I now turn to address the individual matters raised in the letter of 5 May 2000 by Ms Solomon's representatives, in the order contained therein.

1. Was I the appropriate person to whom the applicant should have made her disclosure, with particular reference to:

* My duties and responsibilities

As described above, my range of national level responsibilities for MSF included the secretaryship of the management side of the internal National Joint Councils dealing with the salaries, conditions of service, staffing levels and other enployment-related issues of the union's officials and staff employees. It was standard practice for staff representatives to bring their concerns over such matters to my attention.

* My relationship with the applicant

Ms Solomon was an elected representative of the staff union GMB/APEX and a member of their side of the relevant NJC machinery She raised a number of trade union issues with me on behalf of staff employees and I responded to them in a straightforward manner on behalf of the union's management, as I did with similar representations from other elected representatives of the workforce. I believe I was regarded as conducting relations with internal union representatives on an open and fair basis and as possessing integrity and honesty. In the case of this disclosure, in view of the seriousness of the matters raised I responded by seeking an appropriate investigation of these matters, through confidential correspondence with the union's President.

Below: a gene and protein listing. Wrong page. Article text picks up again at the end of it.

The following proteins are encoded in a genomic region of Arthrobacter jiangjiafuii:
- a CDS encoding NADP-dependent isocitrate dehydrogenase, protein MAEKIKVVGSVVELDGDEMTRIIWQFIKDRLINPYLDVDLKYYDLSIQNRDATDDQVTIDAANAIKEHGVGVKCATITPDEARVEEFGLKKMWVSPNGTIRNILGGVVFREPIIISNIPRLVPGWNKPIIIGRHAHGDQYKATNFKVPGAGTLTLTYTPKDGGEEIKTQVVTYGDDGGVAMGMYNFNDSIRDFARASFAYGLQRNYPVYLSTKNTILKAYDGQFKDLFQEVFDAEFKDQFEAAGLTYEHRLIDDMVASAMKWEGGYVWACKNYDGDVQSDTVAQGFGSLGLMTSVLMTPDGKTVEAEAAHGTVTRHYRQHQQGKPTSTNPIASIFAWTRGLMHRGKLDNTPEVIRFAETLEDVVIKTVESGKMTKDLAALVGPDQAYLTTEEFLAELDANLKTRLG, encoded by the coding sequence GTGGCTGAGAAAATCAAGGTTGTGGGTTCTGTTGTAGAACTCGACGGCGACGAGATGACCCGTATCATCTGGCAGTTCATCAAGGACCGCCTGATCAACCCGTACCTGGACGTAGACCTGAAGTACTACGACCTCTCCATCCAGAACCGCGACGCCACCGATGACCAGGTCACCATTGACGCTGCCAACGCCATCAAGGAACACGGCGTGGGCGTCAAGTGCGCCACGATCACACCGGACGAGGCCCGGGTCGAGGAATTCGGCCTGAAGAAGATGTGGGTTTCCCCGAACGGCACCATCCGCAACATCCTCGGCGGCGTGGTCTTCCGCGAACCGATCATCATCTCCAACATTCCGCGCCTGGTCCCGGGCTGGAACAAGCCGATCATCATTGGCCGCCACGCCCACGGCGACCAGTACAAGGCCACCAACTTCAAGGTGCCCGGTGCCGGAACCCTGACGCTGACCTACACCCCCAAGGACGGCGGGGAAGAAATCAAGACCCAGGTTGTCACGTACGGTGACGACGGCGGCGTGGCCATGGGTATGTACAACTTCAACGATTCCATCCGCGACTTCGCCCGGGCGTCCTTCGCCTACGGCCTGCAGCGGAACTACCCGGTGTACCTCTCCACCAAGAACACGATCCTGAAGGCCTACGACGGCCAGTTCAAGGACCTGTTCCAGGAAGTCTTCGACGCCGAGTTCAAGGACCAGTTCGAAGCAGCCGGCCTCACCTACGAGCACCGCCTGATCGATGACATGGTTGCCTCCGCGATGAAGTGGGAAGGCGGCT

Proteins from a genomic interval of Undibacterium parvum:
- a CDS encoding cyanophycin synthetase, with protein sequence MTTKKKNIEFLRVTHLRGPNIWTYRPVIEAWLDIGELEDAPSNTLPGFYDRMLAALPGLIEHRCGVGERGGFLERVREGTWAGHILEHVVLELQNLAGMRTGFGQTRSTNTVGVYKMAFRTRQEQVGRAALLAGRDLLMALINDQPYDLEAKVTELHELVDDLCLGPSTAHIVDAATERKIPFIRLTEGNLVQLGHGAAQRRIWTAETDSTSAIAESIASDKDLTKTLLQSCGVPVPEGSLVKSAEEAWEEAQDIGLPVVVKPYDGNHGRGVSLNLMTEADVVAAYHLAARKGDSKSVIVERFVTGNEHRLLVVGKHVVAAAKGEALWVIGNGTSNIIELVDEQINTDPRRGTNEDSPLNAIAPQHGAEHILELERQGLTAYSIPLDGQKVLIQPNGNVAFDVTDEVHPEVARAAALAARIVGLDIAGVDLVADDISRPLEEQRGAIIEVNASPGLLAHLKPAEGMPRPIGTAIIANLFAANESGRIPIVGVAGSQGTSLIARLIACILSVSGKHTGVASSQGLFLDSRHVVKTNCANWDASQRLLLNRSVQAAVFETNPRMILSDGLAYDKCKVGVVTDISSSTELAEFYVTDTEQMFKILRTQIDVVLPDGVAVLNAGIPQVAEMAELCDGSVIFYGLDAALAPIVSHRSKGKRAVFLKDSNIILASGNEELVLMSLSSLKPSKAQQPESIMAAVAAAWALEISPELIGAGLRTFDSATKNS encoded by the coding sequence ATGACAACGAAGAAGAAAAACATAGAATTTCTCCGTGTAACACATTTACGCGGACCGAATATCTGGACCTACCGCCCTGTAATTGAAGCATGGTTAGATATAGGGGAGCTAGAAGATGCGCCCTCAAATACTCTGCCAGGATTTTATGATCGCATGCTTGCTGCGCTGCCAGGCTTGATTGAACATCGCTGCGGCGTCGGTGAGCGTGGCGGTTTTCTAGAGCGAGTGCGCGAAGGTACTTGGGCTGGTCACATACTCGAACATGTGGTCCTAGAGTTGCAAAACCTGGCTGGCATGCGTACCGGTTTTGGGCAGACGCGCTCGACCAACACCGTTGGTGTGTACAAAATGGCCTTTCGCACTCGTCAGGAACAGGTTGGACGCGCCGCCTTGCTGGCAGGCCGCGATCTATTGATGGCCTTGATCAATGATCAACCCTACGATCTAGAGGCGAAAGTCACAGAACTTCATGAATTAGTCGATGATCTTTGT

* My relationship with R Lyons and N Mendes

I worked with and reported to Mr Lyons in his capacity as General Secretary and had worked with Mr Mendes on management issues. As stated above, I was, however, particularly known to favour continued financial discipline and expenditure restraints and to support efforts to involve the union's workforce in overcoming problems facing the organisation.

* Whether there was any conspiracy to bring about the downfall of Mr Lyons, including through collusion with the applicant, if any.